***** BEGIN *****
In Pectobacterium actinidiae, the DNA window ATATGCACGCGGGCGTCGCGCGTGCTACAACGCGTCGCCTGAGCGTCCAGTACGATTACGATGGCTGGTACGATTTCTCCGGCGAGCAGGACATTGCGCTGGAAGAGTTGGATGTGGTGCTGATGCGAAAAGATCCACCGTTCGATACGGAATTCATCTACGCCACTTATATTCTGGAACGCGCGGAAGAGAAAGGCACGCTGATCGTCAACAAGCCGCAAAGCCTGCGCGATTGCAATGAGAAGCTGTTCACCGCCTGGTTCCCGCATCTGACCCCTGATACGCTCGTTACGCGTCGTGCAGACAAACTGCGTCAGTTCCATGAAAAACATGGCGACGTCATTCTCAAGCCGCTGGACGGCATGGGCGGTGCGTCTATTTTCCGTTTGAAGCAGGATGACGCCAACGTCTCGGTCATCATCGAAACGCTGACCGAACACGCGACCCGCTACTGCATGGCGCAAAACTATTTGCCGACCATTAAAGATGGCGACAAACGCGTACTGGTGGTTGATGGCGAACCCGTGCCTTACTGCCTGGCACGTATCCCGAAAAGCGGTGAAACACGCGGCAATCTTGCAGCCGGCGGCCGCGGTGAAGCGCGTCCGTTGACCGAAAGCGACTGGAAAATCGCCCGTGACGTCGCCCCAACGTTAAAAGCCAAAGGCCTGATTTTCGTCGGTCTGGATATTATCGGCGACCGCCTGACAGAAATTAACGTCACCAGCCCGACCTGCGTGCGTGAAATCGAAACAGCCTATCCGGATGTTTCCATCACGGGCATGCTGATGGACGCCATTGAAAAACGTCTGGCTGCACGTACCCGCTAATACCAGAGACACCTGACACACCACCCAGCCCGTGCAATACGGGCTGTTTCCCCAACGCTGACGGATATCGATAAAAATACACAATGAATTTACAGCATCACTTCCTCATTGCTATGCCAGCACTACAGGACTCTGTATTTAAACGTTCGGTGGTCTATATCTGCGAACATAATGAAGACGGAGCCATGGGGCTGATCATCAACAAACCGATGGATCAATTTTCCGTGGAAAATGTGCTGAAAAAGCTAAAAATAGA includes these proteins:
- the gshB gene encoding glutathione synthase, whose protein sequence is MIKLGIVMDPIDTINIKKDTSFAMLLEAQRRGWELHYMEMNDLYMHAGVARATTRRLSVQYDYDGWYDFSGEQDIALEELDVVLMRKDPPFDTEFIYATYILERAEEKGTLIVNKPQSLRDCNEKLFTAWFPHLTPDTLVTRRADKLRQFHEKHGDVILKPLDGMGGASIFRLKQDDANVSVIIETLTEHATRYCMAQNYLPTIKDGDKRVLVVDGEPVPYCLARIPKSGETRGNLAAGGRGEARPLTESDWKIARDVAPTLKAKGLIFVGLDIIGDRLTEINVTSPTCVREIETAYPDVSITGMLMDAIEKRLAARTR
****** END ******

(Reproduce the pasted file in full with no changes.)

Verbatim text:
In Pectobacterium actinidiae, the DNA window ATATGCACGCGGGCGTCGCGCGTGCTACAACGCGTCGCCTGAGCGTCCAGTACGATTACGATGGCTGGTACGATTTCTCCGGCGAGCAGGACATTGCGCTGGAAGAGTTGGATGTGGTGCTGATGCGAAAAGATCCACCGTTCGATACGGAATTCATCTACGCCACTTATATTCTGGAACGCGCGGAAGAGAAAGGCACGCTGATCGTCAACAAGCCGCAAAGCCTGCGCGATTGCAATGAGAAGCTGTTCACCGCCTGGTTCCCGCATCTGACCCCTGATACGCTCGTTACGCGTCGTGCAGACAAACTGCGTCAGTTCCATGAAAAACATGGCGACGTCATTCTCAAGCCGCTGGACGGCATGGGCGGTGCGTCTATTTTCCGTTTGAAGCAGGATGACGCCAACGTCTCGGTCATCATCGAAACGCTGACCGAACACGCGACCCGCTACTGCATGGCGCAAAACTATTTGCCGACCATTAAAGATGGCGACAAACGCGTACTGGTGGTTGATGGCGAACCCGTGCCTTACTGCCTGGCACGTATCCCGAAAAGCGGTGAAACACGCGGCAATCTTGCAGCCGGCGGCCGCGGTGAAGCGCGTCCGTTGACCGAAAGCGACTGGAAAATCGCCCGTGACGTCGCCCCAACGTTAAAAGCCAAAGGCCTGATTTTCGTCGGTCTGGATATTATCGGCGACCGCCTGACAGAAATTAACGTCACCAGCCCGACCTGCGTGCGTGAAATCGAAACAGCCTATCCGGATGTTTCCATCACGGGCATGCTGATGGACGCCATTGAAAAACGTCTGGCTGCACGTACCCGCTAATACCAGAGACACCTGACACACCACCCAGCCCGTGCAATACGGGCTGTTTCCCCAACGCTGACGGATATCGATAAAAATACACAATGAATTTACAGCATCACTTCCTCATTGCTATGCCAGCACTACAGGACTCTGTATTTAAACGTTCGGTGGTCTATATCTGCGAACATAATGAAGACGGAGCCATGGGGCTGATCATCAACAAACCGATGGATCAATTTTCCGTGGAAAATGTGCTGAAAAAGCTAAAAATAGA includes these proteins:
- the gshB gene encoding glutathione synthase, whose protein sequence is MIKLGIVMDPIDTINIKKDTSFAMLLEAQRRGWELHYMEMNDLYMHAGVARATTRRLSVQYDYDGWYDFSGEQDIALEELDVVLMRKDPPFDTEFIYATYILERAEEKGTLIVNKPQSLRDCNEKLFTAWFPHLTPDTLVTRRADKLRQFHEKHGDVILKPLDGMGGASIFRLKQDDANVSVIIETLTEHATRYCMAQNYLPTIKDGDKRVLVVDGEPVPYCLARIPKSGETRGNLAAGGRGEARPLTESDWKIARDVAPTLKAKGLIFVGLDIIGDRLTEINVTSPTCVREIETAYPDVSITGMLMDAIEKRLAARTR